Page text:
Snow Rollers on Mt. Roosevelt Road.

Last Updated by Heather Benson on

With a Winter Storm Watch covering the entire state of South Dakota in mid-April, it may feel like the winter of 2018 will never end.  And while the snow may have lost its luster for many of us, the weather in South Dakota still has a few surprises in store, like these "snow rollers".

Snow1.jpgDave Dringman

Spotted by Deadwood residents Dave and Pat Dringman while hiking near Mt. Roosevelt Road in the Black Hills, snow rollers are a relatively rare meteorological phenomenon.  Snow rollers are formed naturally as chunks of snow are blown along the ground, picking up materials along the way, much like a human would make a snowman.  They can be tiny or huge, with some of the largest documented reaching the size of large cars.

However, unlike man-made snowballs, snow rollers are more typically cylindrical in shape and often feature a hollow core, making them look like donuts.  These hollow cores develop when the inner layers, which are the first to form, are weaker and thinner than the outer layers.  As the roller makes it way down the mountain side, the inner layer blows away and leaves a "donut hole".

Snow3.jpgDave Dringman

According to Wikipedia, the following conditions are needed for snow rollers to form:

  • There must be a relatively thin surface layer of wet, loose snow, with a temperature near the melting point of ice.
  • Under this thin layer of wet snow there must be a substrate to which the thin surface layer of wet snow will not stick, such as ice or powder snow.
  • The wind must be strong enough to move the snow rollers, but not strong enough to blow them apart.
  • Alternatively, gravity can move the snow rollers as when a snowball, such as those that will fall from a tree or cliff, lands on a steep hill and begins to roll down the hill.

Because it takes near-perfect weather conditions to create snow rollers, they are exceedingly rare. On a recent hike near Mt. Roosevelt Road in the Black Hills, Dave Dringman and his wife Pat were fortunate enough to spot these snow rollers and shared their photos on Facebook. They shared that the largest snow roller was a little over 2 feet in diameter and the smallest about 1 foot.  The couple initially discovered the rollers on Monday but did not have a camera with them.  But when they went back Tuesday, the rollers were still frozen in place.  "They are very cool, I had never seen them before." Dave shared with SDPB. "I'm guessing that the air temperature and the consistency of the snow had to be perfect and then the wind got them started downhill. We feel lucky to have come across them."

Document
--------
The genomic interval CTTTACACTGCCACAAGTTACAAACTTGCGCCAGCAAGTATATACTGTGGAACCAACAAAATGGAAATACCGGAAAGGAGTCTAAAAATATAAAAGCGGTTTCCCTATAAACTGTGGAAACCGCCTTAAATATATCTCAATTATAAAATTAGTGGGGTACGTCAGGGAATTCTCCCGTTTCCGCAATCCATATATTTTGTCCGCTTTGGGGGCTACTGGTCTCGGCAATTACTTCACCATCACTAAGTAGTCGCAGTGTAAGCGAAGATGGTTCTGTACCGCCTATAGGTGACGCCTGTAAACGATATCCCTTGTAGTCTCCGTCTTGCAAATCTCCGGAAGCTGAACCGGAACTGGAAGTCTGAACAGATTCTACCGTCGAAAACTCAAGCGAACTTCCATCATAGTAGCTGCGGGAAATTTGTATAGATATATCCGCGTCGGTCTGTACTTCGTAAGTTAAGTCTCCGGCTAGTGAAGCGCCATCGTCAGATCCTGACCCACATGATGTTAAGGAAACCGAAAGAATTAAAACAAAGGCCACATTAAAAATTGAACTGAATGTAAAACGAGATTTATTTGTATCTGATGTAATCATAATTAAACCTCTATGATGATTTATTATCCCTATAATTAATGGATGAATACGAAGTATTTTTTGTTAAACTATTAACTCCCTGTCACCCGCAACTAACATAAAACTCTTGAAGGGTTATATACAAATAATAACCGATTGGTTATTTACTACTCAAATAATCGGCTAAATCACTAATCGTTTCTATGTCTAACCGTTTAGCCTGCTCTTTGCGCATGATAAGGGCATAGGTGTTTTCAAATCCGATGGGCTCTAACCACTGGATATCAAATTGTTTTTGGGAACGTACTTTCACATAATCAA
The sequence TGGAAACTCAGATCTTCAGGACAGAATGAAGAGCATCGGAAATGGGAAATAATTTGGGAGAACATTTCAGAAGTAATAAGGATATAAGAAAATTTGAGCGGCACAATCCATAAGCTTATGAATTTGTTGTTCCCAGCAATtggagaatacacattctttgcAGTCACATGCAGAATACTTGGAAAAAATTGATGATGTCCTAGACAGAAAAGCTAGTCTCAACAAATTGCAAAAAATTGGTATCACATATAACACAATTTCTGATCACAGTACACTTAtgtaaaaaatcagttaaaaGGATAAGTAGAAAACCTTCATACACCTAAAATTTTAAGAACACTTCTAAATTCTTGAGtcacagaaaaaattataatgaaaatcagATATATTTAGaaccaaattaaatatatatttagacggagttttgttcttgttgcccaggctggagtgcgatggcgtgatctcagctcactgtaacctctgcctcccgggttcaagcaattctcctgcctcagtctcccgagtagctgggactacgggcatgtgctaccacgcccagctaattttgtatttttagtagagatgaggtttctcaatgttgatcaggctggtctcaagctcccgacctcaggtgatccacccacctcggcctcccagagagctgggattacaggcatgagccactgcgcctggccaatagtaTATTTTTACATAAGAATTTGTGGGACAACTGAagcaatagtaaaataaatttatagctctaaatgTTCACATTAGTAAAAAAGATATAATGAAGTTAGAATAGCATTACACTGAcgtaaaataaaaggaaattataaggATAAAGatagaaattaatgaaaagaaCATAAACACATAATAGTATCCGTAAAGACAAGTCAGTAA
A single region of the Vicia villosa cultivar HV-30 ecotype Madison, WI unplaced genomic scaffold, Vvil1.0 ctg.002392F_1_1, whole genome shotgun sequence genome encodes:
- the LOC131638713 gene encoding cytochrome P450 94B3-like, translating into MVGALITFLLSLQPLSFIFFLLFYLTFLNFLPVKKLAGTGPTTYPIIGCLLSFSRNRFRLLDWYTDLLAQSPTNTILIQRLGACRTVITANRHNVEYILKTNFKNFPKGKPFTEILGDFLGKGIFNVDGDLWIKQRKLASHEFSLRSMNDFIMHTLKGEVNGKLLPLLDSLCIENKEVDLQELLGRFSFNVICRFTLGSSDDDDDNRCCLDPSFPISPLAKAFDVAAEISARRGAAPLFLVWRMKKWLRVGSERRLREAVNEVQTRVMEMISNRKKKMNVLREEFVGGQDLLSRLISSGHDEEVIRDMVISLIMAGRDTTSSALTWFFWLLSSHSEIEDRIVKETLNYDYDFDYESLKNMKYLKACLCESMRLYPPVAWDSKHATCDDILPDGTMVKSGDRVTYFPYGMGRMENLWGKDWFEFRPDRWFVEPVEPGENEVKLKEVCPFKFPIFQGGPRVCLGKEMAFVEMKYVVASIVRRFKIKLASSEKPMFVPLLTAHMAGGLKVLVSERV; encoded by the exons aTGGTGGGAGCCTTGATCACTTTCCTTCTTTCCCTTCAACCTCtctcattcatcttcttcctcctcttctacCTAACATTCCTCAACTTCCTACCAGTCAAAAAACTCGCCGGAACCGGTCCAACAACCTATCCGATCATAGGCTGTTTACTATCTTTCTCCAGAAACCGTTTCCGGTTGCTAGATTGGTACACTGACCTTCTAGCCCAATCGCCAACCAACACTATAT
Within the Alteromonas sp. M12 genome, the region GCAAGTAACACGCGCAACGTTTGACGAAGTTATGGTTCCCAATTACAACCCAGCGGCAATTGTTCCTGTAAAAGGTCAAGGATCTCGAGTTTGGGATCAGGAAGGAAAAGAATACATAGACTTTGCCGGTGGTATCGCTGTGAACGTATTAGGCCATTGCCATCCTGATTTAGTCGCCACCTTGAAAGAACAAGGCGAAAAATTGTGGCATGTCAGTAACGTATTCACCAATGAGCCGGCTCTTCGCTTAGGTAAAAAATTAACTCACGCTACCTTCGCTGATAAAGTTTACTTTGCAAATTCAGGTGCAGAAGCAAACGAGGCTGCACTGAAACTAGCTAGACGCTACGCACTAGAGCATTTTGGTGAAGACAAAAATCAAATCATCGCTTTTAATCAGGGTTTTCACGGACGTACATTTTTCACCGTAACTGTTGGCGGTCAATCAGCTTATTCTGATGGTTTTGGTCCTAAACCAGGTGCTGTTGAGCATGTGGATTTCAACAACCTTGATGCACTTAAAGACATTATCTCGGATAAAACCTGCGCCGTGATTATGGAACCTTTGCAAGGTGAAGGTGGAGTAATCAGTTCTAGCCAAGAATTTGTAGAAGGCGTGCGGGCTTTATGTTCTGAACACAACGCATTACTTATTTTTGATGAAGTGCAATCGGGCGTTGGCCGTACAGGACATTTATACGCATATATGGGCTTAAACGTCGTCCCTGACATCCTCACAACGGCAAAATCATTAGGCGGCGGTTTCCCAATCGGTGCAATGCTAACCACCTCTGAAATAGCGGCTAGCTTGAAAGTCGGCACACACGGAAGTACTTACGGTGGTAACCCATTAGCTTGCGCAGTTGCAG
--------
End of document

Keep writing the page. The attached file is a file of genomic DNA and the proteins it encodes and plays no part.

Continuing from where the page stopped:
Snow2.jpgDave Dringman


sub food blog link image learning blog link living blog link news and information blog link science and technology blog link sports blog link image


Dr. Mikel Holland Gives An Overview Of The New Hemsley Center

Dr. Mikel Holland is the President and Chief Medical Officer of Avera's St. Mary. He discussed a general overview of...

South Dakota Technology Showcase

Tuesday, September 25 is the South Dakota Technology Showcase where some of the state’s top innovators are on hand...

Biomaterials Day

Tayler Hoekstra is a PhD Candidate and Graduate Research Assistant in the Biomedical Engineering Department and...

Jennifer Benning - Engineering Community Service

Dr. Jennifer Benning, Associate Professor in the Department of Civil and Environmental Engineering at South Dakota School of Mines and Technology. She is also a...

Advancements Towards A Treatment For Ebola

Eddie Sulivan, SAB Biotherapeutics president and CEO, joined Innovation to discuss the recent advancements made by...

Tech Radio

Privacy concerns highlighted on Techradio

Troubling privacy concerns, Apple updates, and some surprising Edge news on the Dec. 7th Techradio

Social media news & tech gift ideas on TechRadio

The panel of experts discuss the news of the day, address online privacy, and highlight some of their favorite gift...

Facebook in the news and news of Facebook, plus new Mac hardware and software

Amos, Joel, and John T join Kent in a rolling discussion of Facebook and junk news. Also Joel rolls out news on new Mac software and hardware.

October 19th Techradio

Kent and the panel discuss self driving cars, a proper security posture that includes - s l o w i n g d o w n - and...

Techradio 10/05/18

Lots of interesting tech happenings from the week.

NPR Science News